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By NASUWT, Jul 2 2015 01:09PM

Commenting on the announcement by the Secretary of State Nicky Morgan on coasting schools, Chris Keates, General Secretary of the NASUWT, the largest teachers’ union in the UK, said:

“It should come as no surprise to anyone that the Secretary of State is selecting criteria to define coasting schools to maximise the opportunity for extending academisation.

“Concerns should be focused on what this announcement means for schools, pupils and parents.

“It signals more uncertainty and turbulence for schools, distracting them from focusing on raising standards.

“Every child should benefit from an education which enables them to reach their potential. However, ministers are wilfully ignoring the damaging conditions they have created in which children no longer have the right to be taught by qualified teachers, where there is a major crisis in the number of graduates wanting to enter the teaching profession and where access to educational opportunity is increasingly based on parents’ ability to pay.”

By NASUWT, Jul 2 2015 01:08PM

Commenting on the report released today by the National Audit Office (NAO) on the pupil premium, Chris Keates, General Secretary of the NASUWT, the largest teachers’ union in the UK, said:

“The concept of the pupil premium is a good one.

“However, when it was first introduced the NASUWT predicted that given the cuts to school budgets the funding would inevitably end up being absorbed into the general school budget, minimising its impact.

“A recent NASUWT survey on the use of the Pupil Premium found that over half of teachers did not know how the additional funding for Pupil Premium pupils is spent in their school and over a third had not been made aware what priorities their school had focused on to support pupils who attracted the pupil premium funding.

“In too many cases teachers were not seeing any extra resource in their classrooms.

“As the NAO highlights, the Pupil Premium has the potential to make a real difference to the most disadvantaged pupils, but the benefits are currently being hampered by the lack of scrutiny on how it is being funded and spent.

“If real progress is to be made in closing the achievement gap for the most disadvantaged pupils, then those actually teaching the pupils need to be consulted on its use, there needs to be a clear system of monitoring its use and, above all, schools need to be funded appropriately to ensure the pupil premium is truly additional funding.”

By NASUWT, Jun 17 2015 11:32AM

By Jenny Moore - Researcher

The trade union bill announced in the Queen’s speech last week would introduce a threshold for strike ballots of 50% turnout before the action could go ahead. For those in ‘essential’ public services, including education, 40% of union members eligible to vote in a ballot would need to be in favour of industrial action.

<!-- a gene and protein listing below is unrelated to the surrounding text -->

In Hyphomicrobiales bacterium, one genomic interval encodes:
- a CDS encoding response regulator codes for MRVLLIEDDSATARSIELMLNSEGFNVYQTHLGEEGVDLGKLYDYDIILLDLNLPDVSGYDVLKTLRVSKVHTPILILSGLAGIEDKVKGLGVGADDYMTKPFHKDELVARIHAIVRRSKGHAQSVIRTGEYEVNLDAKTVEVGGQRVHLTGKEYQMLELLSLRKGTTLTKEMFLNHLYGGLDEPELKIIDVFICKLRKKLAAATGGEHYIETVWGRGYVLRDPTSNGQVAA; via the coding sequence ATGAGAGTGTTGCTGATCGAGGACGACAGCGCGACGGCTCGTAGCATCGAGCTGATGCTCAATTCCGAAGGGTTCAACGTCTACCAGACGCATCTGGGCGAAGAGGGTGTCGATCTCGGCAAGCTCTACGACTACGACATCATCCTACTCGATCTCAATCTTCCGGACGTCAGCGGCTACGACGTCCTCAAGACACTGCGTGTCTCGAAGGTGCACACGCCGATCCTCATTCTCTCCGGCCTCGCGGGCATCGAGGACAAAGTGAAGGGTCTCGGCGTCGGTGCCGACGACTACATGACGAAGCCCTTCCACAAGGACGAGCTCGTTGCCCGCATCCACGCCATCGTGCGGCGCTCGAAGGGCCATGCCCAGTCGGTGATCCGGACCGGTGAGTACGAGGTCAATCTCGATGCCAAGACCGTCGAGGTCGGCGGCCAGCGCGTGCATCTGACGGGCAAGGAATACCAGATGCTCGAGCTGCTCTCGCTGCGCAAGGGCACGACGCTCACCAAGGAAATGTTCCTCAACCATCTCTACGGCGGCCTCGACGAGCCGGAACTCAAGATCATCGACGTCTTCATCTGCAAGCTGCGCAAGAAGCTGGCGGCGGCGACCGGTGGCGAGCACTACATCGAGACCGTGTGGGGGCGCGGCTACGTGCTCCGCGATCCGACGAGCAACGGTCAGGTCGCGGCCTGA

These proposals have been floated by the Conservatives before, and seem to have a habit of popping up whenever there’s strike action affecting said essential services.

Reading the bill, I started to wonder whether previous strike action would have gone ahead had these thresholds been in place. The rail strike planned for this week, called off at the last minute, would have been OK as it had a 60% turnout, with 80% voting to strike. (Perhaps the threat to the right to strike itself spurred union members on to vote? Being a fairly stubborn person myself, I can imagine it having this sort of effect on me).

However, recent teaching union ballots tell a different story. Figures for the National Union of Teachers’ (NUT’s) ballots in 2011 and 2012 show a turnout of 40% and 27% respectively. In a 2011 ballot, NASUWT also had a turnout of “about 40%”, with 80% voting in favour of strike action. If the latest proposals had been in place, the strikes of November 2011 – which resulted in over half of state schools in England reportedly closing – would not have been possible.

Declining union activity

Are there even that many strikes to stop? Strike action has tapered off in the last 30 years, as has union membership itself. Research carried out by the Advisory, Conciliation and Arbitration Service (Acas) in 2008 shows the extent of the decline: while there were around 2,750 work stoppages in 1978, this was down to fewer than 500 in 2008.

Similarly, a 2014 bulletin from the Department for Business, Innovation and Skills (DBIS) analysing trade union membership shows that membership peaked at over 13 million in 1979. By 2013 it had declined to 6.5 million.